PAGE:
PITTSBURG — Condoleezza Rice, former secretary of state and national security advisor during the George W. Bush administration, appeared Thursday at Pittsburg State University as part of the H. Lee Scott Speaker Series: An Examination of American Life, which has previously featured other high-profile political players including Bill Clinton and Mitt Romney.

At the start of her talk Rice said she was “delighted” to be at PSU to speak about “the challenges we see in the international system and our own country.”

In introducing Rice, PSU Vice President for University Advancement Kathleen Flannery noted some of Rice’s other achievements aside from serving as secretary of state from 2005 to 2009 and national security advisor from 2001 to 2005.

Rice has taught at Stanford University for decades and authored and co-authored several books, including To Build a Better World: Choices to End the Cold War and Create a Global Commonwealth, released in September. Years before her work in the George W. Bush administration and even before her service on President George H.W. Bush’s National Security Council staff as director and senior director of Soviet and East European Affairs, in 1986 Rice served as special assistant to the director of the Joint Chiefs of Staff while an international affairs fellow of the Council on Foreign Relations, of which she remains a member.

Today, Rice said in her speech, we are seeing “the breakdown of an international order that we all really have come to take for granted” since the end of World War II.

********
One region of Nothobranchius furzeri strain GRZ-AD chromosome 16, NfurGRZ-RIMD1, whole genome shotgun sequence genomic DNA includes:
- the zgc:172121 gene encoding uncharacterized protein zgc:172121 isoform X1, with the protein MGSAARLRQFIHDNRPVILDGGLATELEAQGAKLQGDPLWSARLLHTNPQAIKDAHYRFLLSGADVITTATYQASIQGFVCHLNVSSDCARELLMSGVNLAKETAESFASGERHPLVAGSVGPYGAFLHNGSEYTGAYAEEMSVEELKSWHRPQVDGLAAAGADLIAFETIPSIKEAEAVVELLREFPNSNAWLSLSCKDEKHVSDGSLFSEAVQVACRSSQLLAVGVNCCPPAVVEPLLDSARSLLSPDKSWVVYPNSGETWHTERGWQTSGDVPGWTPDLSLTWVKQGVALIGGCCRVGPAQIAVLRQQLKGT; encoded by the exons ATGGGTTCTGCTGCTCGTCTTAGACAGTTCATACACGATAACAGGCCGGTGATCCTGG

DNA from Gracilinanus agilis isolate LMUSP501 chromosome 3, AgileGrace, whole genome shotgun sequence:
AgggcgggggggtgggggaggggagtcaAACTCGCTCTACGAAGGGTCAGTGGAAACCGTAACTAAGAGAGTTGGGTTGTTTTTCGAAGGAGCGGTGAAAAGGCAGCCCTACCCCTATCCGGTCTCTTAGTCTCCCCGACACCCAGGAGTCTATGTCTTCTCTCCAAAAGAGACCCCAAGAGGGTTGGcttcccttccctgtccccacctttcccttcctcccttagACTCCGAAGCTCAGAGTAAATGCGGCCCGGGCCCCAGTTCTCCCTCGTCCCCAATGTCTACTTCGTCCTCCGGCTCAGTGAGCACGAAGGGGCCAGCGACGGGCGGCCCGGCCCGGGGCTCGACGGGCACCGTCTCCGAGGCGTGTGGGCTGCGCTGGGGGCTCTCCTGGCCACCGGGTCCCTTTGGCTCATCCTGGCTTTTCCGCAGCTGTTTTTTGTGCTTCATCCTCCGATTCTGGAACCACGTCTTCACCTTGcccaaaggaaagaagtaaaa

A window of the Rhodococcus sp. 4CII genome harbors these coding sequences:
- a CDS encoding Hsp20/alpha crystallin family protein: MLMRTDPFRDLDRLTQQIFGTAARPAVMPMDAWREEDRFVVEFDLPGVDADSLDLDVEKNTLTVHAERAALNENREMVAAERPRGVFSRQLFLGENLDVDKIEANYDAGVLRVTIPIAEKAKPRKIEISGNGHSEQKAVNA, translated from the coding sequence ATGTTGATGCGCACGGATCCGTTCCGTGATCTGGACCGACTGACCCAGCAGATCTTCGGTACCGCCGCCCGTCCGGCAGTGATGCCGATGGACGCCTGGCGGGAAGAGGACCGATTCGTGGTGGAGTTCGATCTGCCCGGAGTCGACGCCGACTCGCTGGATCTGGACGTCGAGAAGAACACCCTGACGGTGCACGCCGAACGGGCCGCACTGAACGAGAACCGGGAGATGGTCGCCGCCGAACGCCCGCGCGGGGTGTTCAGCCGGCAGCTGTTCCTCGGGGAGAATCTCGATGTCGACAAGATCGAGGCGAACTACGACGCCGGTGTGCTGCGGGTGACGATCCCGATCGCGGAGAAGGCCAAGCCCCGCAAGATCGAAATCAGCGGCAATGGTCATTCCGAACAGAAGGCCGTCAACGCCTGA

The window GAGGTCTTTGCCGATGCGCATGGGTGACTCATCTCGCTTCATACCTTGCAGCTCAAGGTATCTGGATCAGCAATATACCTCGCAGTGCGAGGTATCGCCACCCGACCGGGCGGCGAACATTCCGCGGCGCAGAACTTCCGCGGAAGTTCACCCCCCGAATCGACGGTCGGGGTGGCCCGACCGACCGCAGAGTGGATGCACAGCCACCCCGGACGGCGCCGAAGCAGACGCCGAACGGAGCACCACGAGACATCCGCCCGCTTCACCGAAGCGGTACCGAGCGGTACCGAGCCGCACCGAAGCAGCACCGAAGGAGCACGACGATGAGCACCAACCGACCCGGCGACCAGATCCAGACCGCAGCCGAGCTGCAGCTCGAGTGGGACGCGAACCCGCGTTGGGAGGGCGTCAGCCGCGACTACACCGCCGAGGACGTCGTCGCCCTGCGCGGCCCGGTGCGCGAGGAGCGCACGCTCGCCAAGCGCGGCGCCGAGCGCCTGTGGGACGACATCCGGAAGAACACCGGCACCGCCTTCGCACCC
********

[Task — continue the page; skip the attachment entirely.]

In the post-war era, Rice said, the Western nations among the victorious Allies “thought that if they could rebuild the vanquished countries after World War II they could ensure peace.”

They aimed to maintain “free markets, free peoples, protected by American military power,” Rice said. Now, however, that international order is starting to break down. “Why is it starting to break down?” Rice asked.

Rice discussed a wide range of issues, both international and domestic. She said she remembered September 11, 2001, and thinking “well, that’s a strange accident,” when she heard a plane had hit the World Trade Center. She said she called to alert President Bush of what had happened, interrupting his visit to a Florida elementary school where he was famously reading a children’s book, The Pet Goat, to the students.

“Well, that’s a strange accident,” Rice recalled Bush saying to her when they spoke.

Though Rice already had extensive experience in geopolitical affairs on 9/11 at the start of America’s Global War on Terrorism, other issues facing the US today were less well understood, such as cybersecurity, Rice said.

“And then there’s Russia,” she said. “I know Vladimir Putin. I’ve spent a lot of time with Vladimir Putin.”